This is just about the location in Utah where I woke up in the back seat of a limousine, one morning in '74, and in a disoriented state of mind, convinced by my little brother that Colorado had declared war on Utah. Why he told me that I can't hazard a guess. Why I believed him is anyone's haphazard guess.

Posted by: Jewel at April 15, 2011 10:51 AM

tell Captain Kindergarten Hello for me. I see ya'll are enjoying the quiet life.

Posted by: CharleyMike at April 15, 2011 11:52 AM

It was the same here in Minneapolis...we live directly under the flight path of one of the two primary runways, and we've gotten used to the noise, and the intermittent conversations with neighbors in the back yards.

When I got home that day, there was an eerie silence. Many people had left work early, and the drone of the freeway was minimal. No planes, no contrails.

Our worry was that possibly tall building in major cities were being targeted, and the IDS building is the most prominent in town, kind of a local landmark building.

There was, as you note, a feeling of security in hearing the F-16's from the Duluth Air Guard occasionally circling the town, mostly staying out of eye- and ear-shot. But we'd hear them up there once in a while, waiting as the just-in-case for the unthinkable...which evil minds had managed to think of.

Posted by: Blackwing1 at April 15, 2011 1:44 PM

Yeah, I remember the empty skies above Seattle. Something else too, that made sure they stayed that way as long as required.

One morning riding the ferry across the Sound to Seattle, I went on deck for same air, even though it was pitch dark and rather cool. Suddenly there was a darker shape looming on the water, and the ferry passed no more than a few hundred feet from a guided missile frigate sitting silently, not moving, not showing a single light. I could just barely make out that the AA missile launchers we loaded and elevated.

I remember thinking that was a very good idea, but wondering how long it would be before we were lulled back into complacency by those who cannot cope with reality, and constantly try to make us play make-believe.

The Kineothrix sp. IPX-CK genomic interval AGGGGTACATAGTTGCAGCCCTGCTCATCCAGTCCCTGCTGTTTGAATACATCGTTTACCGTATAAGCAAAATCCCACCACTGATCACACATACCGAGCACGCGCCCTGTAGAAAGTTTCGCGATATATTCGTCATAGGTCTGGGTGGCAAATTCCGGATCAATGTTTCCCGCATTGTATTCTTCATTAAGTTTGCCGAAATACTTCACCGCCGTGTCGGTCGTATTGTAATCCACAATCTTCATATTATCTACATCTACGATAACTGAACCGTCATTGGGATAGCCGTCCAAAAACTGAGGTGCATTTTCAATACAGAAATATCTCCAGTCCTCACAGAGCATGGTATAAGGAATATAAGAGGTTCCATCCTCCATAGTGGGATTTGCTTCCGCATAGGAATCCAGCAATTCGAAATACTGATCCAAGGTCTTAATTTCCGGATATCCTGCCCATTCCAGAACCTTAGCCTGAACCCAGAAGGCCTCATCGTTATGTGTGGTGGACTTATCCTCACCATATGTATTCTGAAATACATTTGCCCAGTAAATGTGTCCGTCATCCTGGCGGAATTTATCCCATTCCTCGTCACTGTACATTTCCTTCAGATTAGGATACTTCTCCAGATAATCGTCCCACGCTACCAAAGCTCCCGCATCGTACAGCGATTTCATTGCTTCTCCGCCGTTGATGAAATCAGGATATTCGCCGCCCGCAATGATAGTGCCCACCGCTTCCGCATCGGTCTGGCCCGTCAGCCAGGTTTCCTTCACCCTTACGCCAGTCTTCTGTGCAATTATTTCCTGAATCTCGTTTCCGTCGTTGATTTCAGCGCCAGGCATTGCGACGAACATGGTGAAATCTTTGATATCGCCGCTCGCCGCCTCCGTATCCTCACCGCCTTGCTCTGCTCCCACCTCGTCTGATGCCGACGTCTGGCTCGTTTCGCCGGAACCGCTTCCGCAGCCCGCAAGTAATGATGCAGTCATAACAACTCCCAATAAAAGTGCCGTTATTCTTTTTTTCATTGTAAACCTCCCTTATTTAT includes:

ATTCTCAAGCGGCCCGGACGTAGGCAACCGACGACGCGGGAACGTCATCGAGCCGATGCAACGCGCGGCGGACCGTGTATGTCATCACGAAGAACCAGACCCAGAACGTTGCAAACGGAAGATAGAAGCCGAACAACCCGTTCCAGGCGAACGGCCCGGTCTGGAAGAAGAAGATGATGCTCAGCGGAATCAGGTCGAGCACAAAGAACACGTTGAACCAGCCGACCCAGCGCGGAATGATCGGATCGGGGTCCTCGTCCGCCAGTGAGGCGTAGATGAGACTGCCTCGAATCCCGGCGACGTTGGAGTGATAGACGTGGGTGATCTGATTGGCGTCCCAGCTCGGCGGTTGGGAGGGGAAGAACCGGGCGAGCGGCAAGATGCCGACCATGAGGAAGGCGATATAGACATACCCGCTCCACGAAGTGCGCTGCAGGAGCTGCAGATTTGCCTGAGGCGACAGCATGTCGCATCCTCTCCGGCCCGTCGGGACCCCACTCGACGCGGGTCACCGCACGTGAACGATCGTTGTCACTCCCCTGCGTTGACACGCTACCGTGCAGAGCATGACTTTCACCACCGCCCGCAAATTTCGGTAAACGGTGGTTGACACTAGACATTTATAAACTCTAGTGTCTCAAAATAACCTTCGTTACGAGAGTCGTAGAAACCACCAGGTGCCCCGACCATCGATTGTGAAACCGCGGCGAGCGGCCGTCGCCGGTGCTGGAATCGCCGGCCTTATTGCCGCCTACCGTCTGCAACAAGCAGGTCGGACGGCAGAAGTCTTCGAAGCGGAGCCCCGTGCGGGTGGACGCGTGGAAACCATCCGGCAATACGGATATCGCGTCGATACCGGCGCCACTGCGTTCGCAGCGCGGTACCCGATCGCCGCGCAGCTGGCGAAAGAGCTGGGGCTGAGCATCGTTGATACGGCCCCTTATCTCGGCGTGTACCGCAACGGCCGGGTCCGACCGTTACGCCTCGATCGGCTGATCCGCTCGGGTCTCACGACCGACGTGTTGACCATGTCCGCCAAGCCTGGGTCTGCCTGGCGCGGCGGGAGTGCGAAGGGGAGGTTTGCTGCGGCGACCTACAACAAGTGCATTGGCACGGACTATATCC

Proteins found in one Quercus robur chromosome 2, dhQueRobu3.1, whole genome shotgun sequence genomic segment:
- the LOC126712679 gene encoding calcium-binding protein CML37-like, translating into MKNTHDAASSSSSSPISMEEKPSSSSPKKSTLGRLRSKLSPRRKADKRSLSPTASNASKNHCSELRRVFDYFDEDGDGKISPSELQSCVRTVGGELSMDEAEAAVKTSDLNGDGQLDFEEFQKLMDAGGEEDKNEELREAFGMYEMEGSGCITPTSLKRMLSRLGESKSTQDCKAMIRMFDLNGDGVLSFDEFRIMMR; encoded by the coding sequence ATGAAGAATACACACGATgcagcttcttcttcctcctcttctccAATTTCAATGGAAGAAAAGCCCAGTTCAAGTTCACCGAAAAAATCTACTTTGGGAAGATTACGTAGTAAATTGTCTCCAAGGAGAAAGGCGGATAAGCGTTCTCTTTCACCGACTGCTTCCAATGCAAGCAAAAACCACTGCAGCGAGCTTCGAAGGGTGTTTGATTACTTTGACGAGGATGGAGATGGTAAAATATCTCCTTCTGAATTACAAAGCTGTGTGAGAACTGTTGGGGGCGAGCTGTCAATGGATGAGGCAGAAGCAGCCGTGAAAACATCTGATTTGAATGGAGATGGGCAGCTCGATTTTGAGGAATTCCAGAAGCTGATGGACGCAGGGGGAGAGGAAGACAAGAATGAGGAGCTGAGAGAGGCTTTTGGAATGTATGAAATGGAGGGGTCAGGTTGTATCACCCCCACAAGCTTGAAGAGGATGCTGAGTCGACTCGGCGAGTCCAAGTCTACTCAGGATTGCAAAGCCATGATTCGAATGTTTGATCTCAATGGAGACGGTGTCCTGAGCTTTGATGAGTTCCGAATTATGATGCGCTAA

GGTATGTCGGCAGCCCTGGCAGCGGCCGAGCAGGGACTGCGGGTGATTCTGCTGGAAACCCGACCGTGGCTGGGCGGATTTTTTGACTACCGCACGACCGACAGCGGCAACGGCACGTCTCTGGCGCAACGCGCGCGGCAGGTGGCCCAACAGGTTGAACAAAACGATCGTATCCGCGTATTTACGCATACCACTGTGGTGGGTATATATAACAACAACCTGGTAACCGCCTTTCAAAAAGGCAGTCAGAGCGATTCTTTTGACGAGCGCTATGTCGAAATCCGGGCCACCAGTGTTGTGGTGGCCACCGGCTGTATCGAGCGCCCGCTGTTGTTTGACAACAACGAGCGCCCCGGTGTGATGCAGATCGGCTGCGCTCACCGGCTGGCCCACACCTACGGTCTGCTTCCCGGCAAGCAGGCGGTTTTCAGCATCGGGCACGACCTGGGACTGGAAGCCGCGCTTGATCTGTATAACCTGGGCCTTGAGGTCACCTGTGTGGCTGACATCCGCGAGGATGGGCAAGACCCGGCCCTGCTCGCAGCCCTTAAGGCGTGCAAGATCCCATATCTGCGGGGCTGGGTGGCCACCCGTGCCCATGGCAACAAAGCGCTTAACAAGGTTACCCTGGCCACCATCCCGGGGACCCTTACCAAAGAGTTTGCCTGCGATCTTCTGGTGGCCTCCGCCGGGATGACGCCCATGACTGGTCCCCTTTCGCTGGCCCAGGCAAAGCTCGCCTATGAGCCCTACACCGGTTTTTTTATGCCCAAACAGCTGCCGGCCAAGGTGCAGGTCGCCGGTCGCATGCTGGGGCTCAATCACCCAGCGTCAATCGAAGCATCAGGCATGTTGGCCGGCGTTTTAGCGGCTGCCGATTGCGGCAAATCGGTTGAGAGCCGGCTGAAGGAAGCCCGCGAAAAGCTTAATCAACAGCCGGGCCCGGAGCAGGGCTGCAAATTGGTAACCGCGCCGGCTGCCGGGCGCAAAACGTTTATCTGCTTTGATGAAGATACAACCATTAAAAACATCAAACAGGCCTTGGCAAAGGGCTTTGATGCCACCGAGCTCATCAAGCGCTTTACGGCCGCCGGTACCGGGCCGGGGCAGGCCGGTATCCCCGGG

Posted by: sherlock at April 15, 2011 3:17 PM

How wonderful that you are in such a good place with a finely-aged friend, Gerard, wrangling a few finely-tuned words into a spare, elegant picture. Be well and happy!

Posted by: raincityjazz at April 15, 2011 4:30 PM

I remember those days. I lived, then, in NE New Jersey. Could see the plume of smoke from the two holes in the ground. It *was* eerie to not hear the planes, which normally were the constant background noise. Normally, I could look up at any time of the day, and see three planes in my little patch of sky. It *was* comforting during those days to see, every so often, a small glint of light, very high up, reflecting off of the fighters...I prayed for that pilot.

We did not know what was going to come next.

I remember the anthrax scare at the same time. Mail was examined and opened on the front porch. Stupid, awful. I had jugs of water in storage, just in case the water supply was contaminated. We did not know what was going to come next.

I remember packing my "away" case. Food, clothes, meds, can opener. Always kept the car in full gas. Had stuff in the trunk ready at all times. Had a plan how to contact family...We did not know what was going to come next...

Phone calls from Midwest family: PLEASE come home, don't stay there.

I remember going into the City, finally, in late October or early November. Our little group made the pilgrimage to the site. The fire hoses still in the streets, the disorientation because the WTC was gone. The wetness, the 'dirt' at the curbs. Every step was on holy ground, the burial place of those thousands of people. I will never, ever forget the smell, still lingering in the air.